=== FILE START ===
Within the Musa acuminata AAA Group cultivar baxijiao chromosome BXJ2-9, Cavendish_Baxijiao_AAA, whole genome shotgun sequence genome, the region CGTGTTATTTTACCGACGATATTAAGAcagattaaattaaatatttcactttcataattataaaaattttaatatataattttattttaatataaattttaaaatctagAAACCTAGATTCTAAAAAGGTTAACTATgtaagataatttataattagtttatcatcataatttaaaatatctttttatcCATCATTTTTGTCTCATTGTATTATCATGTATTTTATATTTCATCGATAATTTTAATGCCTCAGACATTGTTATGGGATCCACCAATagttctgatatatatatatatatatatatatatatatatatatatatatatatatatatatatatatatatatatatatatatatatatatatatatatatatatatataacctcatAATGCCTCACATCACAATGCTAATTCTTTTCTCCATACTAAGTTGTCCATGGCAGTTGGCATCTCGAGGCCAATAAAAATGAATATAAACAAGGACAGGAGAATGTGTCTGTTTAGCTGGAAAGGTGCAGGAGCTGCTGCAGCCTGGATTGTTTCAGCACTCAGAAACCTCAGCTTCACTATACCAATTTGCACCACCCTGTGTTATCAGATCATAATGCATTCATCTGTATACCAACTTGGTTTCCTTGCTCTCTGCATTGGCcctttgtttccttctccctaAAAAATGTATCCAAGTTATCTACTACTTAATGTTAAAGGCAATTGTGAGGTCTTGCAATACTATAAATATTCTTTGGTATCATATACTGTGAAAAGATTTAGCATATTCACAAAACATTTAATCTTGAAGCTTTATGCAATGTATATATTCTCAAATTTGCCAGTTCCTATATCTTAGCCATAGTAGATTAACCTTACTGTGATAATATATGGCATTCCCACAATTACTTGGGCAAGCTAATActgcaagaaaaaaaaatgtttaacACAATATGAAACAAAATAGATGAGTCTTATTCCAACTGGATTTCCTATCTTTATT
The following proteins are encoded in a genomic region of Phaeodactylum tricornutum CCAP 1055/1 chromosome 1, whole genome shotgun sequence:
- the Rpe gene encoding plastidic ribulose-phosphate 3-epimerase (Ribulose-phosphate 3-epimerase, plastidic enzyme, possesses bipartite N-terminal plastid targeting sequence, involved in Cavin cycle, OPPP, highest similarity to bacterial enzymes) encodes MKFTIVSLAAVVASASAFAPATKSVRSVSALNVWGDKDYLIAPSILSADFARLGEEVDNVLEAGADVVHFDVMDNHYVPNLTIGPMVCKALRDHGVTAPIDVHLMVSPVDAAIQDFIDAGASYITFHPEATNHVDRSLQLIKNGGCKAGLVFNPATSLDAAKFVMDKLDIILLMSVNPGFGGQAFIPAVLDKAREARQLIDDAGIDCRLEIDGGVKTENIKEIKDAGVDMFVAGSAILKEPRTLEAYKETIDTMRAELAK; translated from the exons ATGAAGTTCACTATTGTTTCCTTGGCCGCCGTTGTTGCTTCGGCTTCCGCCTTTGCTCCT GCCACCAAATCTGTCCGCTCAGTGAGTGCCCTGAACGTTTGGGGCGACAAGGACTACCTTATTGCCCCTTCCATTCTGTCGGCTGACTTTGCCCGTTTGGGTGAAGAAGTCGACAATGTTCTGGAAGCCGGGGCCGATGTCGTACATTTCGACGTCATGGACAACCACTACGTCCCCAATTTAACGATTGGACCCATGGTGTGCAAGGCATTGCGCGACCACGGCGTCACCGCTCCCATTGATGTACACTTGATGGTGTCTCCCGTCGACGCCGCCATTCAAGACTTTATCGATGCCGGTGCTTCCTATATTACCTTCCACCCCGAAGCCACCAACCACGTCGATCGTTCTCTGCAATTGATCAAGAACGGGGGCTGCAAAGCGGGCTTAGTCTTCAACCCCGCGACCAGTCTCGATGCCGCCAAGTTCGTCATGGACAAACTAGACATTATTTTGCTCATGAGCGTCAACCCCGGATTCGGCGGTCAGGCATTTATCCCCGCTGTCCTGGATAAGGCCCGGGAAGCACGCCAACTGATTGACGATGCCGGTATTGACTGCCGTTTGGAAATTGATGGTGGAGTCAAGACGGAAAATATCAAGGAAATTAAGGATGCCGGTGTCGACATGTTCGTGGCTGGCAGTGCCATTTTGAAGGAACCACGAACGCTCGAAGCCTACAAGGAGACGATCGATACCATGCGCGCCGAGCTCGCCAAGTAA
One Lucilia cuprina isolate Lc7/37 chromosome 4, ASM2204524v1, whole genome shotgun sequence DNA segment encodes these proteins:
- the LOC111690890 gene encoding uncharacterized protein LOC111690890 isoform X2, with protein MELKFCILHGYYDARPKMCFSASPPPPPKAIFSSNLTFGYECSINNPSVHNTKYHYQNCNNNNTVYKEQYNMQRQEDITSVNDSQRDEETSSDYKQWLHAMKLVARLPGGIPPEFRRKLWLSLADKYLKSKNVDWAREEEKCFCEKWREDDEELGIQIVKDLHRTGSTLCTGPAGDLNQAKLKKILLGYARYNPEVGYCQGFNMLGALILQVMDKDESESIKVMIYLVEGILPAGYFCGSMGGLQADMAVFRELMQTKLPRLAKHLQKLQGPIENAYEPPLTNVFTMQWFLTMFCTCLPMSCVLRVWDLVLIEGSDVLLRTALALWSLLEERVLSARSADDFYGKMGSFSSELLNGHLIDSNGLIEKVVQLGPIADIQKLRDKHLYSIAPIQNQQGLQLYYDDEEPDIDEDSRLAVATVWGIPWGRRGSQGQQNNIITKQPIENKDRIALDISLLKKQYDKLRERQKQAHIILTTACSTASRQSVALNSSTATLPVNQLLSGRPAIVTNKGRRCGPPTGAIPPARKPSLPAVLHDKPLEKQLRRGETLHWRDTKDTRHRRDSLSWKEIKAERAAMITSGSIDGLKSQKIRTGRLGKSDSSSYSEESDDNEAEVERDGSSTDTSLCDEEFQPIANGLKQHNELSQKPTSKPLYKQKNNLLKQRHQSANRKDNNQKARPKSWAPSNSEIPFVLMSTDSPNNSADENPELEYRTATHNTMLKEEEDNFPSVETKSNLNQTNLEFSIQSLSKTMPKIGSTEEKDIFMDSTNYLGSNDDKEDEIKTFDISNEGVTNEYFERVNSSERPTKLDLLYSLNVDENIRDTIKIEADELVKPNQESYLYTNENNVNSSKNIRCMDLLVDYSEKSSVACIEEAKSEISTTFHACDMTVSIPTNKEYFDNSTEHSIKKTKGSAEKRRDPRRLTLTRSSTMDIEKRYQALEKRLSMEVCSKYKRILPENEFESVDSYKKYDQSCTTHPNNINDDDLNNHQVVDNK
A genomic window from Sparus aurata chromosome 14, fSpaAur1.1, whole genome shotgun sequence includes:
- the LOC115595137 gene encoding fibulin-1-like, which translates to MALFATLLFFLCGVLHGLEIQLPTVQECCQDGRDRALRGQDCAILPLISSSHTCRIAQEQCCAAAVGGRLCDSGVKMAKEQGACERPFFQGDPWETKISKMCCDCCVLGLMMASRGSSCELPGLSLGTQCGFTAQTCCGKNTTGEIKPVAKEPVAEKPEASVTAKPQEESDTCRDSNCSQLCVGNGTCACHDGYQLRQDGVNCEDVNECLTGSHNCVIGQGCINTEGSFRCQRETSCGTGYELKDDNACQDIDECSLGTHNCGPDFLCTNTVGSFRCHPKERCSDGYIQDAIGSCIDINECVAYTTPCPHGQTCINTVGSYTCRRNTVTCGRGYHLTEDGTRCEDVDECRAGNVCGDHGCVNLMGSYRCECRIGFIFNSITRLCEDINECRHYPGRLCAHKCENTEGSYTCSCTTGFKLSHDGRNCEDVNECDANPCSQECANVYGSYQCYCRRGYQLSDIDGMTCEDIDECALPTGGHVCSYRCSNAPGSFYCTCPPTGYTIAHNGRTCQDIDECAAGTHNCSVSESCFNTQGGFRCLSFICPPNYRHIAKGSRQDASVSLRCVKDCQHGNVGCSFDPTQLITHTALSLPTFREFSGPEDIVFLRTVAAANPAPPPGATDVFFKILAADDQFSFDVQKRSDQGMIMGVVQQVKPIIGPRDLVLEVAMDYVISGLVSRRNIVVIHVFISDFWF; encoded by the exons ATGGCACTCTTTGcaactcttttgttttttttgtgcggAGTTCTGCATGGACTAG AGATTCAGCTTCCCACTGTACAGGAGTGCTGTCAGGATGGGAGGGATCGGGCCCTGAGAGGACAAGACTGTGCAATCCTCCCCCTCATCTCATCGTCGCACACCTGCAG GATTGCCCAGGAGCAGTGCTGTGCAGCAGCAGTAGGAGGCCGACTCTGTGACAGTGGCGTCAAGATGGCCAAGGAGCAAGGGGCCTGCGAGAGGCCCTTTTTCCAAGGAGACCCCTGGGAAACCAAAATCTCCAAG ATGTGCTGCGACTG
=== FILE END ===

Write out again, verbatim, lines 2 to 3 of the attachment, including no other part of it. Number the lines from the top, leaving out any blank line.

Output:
The following proteins are encoded in a genomic region of Phaeodactylum tricornutum CCAP 1055/1 chromosome 1, whole genome shotgun sequence:
- the Rpe gene encoding plastidic ribulose-phosphate 3-epimerase (Ribulose-phosphate 3-epimerase, plastidic enzyme, possesses bipartite N-terminal plastid targeting sequence, involved in Cavin cycle, OPPP, highest similarity to bacterial enzymes) encodes MKFTIVSLAAVVASASAFAPATKSVRSVSALNVWGDKDYLIAPSILSADFARLGEEVDNVLEAGADVVHFDVMDNHYVPNLTIGPMVCKALRDHGVTAPIDVHLMVSPVDAAIQDFIDAGASYITFHPEATNHVDRSLQLIKNGGCKAGLVFNPATSLDAAKFVMDKLDIILLMSVNPGFGGQAFIPAVLDKAREARQLIDDAGIDCRLEIDGGVKTENIKEIKDAGVDMFVAGSAILKEPRTLEAYKETIDTMRAELAK; translated from the exons ATGAAGTTCACTATTGTTTCCTTGGCCGCCGTTGTTGCTTCGGCTTCCGCCTTTGCTCCT GCCACCAAATCTGTCCGCTCAGTGAGTGCCCTGAACGTTTGGGGCGACAAGGACTACCTTATTGCCCCTTCCATTCTGTCGGCTGACTTTGCCCGTTTGGGTGAAGAAGTCGACAATGTTCTGGAAGCCGGGGCCGATGTCGTACATTTCGACGTCATGGACAACCACTACGTCCCCAATTTAACGATTGGACCCATGGTGTGCAAGGCATTGCGCGACCACGGCGTCACCGCTCCCATTGATGTACACTTGATGGTGTCTCCCGTCGACGCCGCCATTCAAGACTTTATCGATGCCGGTGCTTCCTATATTACCTTCCACCCCGAAGCCACCAACCACGTCGATCGTTCTCTGCAATTGATCAAGAACGGGGGCTGCAAAGCGGGCTTAGTCTTCAACCCCGCGACCAGTCTCGATGCCGCCAAGTTCGTCATGGACAAACTAGACATTATTTTGCTCATGAGCGTCAACCCCGGATTCGGCGGTCAGGCATTTATCCCCGCTGTCCTGGATAAGGCCCGGGAAGCACGCCAACTGATTGACGATGCCGGTATTGACTGCCGTTTGGAAATTGATGGTGGAGTCAAGACGGAAAATATCAAGGAAATTAAGGATGCCGGTGTCGACATGTTCGTGGCTGGCAGTGCCATTTTGAAGGAACCACGAACGCTCGAAGCCTACAAGGAGACGATCGATACCATGCGCGCCGAGCTCGCCAAGTAA